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OM in the News: Walmart Bets on Consolidation Centers to Win at ‘Inventory Flow’

March 2, 2019

For big retailers with a lot of suppliers, it doesn’t make much sense to ship items directly from vendors to each individual store. It may not even make sense for vendors to ship to each regional distribution center. That’s where consolidation centers come in, writes Supply Chain Dive (Feb. 26, 2019). Walmart just announced it will open its 10th, a 340,000-square-foot high-tech consolidation center in California that will receive, sort and ship freight from suppliers before sending them to a distribution center.

Using consolidation centers, items from vendors whose purchase orders (POs) are smaller than what would fill an entire truck are consolidated with other similar shipments so that half-empty trucks aren’t showing up at stores. “We believe this investment is going to really set Walmart apart by being able to create a national purchase order for 4,600 stores where we can buy and flow inventory more efficiently than anybody else. The center will be the first to leverage best-in-class inventory management and automated inventory receiving and sortation,” said a Walmart exec.

The goal of the consolidation centers is to get items to Walmart store shelves as quickly as possible. Walmart also sees its consolidation centers as a better way to get the right inventory to the right stores. Walmart now has 10 of them, only not like this special one. They receive less-than-truckload freight shipments for all manner of products making their way to the retail stores and essentially collate freight into truckload shipments of products. From there, Walmart shipments go on to 42 regional distribution centers and the U.S. stores. What’s changing is that the new California consolidation center automates sorting, which allows it to process 3 times more freight volume than an equivalent manually-run facility. Further, order inaccuracies won’t be able to get as far downstream.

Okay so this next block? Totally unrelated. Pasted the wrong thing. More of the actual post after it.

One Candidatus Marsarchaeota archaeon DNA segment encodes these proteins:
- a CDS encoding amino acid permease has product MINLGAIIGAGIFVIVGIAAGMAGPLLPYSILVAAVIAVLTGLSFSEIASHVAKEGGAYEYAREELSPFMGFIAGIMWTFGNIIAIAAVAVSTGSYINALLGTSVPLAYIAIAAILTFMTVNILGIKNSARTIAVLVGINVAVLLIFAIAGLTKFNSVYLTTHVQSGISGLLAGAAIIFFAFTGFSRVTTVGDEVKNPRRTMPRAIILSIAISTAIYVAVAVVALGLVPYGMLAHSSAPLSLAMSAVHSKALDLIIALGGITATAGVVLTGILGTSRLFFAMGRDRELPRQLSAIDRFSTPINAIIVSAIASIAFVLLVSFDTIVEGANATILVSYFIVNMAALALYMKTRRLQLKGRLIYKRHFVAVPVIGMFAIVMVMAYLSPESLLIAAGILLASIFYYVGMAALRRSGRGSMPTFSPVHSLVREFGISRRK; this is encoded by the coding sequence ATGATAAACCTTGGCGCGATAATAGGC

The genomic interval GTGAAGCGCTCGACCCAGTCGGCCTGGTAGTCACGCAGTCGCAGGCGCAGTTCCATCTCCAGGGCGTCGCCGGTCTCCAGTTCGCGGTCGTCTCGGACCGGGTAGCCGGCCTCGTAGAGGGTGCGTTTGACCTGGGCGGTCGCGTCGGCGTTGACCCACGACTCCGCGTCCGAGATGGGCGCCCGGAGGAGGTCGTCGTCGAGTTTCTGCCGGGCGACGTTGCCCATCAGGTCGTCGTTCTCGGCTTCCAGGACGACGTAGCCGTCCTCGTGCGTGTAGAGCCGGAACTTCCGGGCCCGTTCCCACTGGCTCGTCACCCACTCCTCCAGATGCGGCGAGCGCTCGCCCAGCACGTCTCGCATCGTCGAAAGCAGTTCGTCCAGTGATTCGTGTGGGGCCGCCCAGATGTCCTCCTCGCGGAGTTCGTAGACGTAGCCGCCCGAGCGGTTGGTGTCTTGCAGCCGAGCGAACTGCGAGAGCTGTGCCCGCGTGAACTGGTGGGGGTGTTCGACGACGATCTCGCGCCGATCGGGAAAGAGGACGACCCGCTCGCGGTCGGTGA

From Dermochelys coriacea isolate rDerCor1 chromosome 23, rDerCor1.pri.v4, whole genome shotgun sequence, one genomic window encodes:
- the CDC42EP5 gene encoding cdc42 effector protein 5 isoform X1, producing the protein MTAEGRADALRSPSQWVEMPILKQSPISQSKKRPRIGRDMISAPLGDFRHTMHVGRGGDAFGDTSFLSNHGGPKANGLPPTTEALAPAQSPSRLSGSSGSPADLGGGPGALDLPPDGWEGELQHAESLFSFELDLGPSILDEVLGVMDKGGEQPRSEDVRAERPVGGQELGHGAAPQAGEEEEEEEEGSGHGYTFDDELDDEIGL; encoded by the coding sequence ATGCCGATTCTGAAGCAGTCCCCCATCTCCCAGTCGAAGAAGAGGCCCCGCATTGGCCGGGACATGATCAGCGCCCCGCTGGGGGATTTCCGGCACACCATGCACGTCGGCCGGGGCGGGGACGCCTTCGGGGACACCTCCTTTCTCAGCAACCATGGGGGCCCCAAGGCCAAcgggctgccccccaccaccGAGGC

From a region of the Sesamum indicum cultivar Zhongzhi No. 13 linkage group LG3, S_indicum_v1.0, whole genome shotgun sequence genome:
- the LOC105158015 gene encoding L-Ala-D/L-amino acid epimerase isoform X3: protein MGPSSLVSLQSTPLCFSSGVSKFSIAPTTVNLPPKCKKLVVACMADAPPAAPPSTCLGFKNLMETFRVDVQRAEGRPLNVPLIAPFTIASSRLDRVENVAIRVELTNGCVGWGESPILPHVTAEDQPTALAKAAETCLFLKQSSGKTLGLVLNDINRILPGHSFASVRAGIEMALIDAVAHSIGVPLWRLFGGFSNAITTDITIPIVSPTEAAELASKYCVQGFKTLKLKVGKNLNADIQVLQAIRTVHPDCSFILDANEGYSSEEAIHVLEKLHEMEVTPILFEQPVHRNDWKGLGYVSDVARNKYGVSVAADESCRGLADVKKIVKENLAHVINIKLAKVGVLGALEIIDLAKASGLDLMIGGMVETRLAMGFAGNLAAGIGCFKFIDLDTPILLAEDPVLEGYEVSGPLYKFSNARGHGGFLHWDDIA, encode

Classroom discussion centers:

  1. Explain the advantages of consolidation centers.
  2. What are the downsides?

 

OM in the News: Shortcoming in Boeing’s Quality-Control Program?

February 28, 2019

A Boeing final assembly line.

Boeing announced plans to eliminate up to 900 quality-inspector positions as part of a sweeping transformation of its manufacturing system. The idea is to move away from reliance on inspections by a second set of eyes to find any defects after a mechanic does a job. Instead, Boeing is redesigning tasks to make it easier for mechanics to get things right first time, and deploying smart tools and digital technology to track and monitor quality. Boeing is also using sampling rather than inspecting every job for accuracy.

But recently, a Boeing system called Process Monitoring revealed a breakdown in quality, reports The Seattle Times (Feb. 1, 2019). In one job category, an audit found only 93% of tasks were done correctly. To maintain this form of quality control in one important job category on the 747, 767 and 777 planes, Boeing set the requirement of a 95% pass rate.

One work task that recently fell short is called “Bond and Ground,” which means ensuring that all the components in the airplane are electrically grounded and that the connections between the components provide a continuous grounded electrical pathway through the metal airframe. (This is important to safely dissipate any buildup of static electricity. If a lightning strike were to hit an improperly grounded component, it could explode or start a fire).

As a result of the failed audit, Boeing must now revert to the former system using quality inspectors to check bonding jobs once work is complete. This much more labor-intensive regime must continue until 10 consecutive airplanes move through the system and meet the required quality standard. This will take months, since mechanics currently build a new 747 only once every 40 work days, a new 767 every 8 work days and a new 777 every 6 work days.